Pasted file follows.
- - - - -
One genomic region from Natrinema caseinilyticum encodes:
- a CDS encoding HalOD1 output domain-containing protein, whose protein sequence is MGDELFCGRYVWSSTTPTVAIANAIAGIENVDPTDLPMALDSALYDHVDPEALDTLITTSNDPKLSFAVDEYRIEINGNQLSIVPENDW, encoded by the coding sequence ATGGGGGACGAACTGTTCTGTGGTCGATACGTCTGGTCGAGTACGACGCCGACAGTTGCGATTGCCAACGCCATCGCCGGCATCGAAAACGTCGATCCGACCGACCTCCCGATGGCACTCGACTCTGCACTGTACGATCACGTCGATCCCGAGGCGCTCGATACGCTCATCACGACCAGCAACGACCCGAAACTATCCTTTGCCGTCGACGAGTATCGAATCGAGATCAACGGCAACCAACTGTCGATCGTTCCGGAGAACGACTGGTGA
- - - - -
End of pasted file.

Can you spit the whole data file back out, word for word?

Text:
One genomic region from Natrinema caseinilyticum encodes:
- a CDS encoding HalOD1 output domain-containing protein, whose protein sequence is MGDELFCGRYVWSSTTPTVAIANAIAGIENVDPTDLPMALDSALYDHVDPEALDTLITTSNDPKLSFAVDEYRIEINGNQLSIVPENDW, encoded by the coding sequence ATGGGGGACGAACTGTTCTGTGGTCGATACGTCTGGTCGAGTACGACGCCGACAGTTGCGATTGCCAACGCCATCGCCGGCATCGAAAACGTCGATCCGACCGACCTCCCGATGGCACTCGACTCTGCACTGTACGATCACGTCGATCCCGAGGCGCTCGATACGCTCATCACGACCAGCAACGACCCGAAACTATCCTTTGCCGTCGACGAGTATCGAATCGAGATCAACGGCAACCAACTGTCGATCGTTCCGGAGAACGACTGGTGA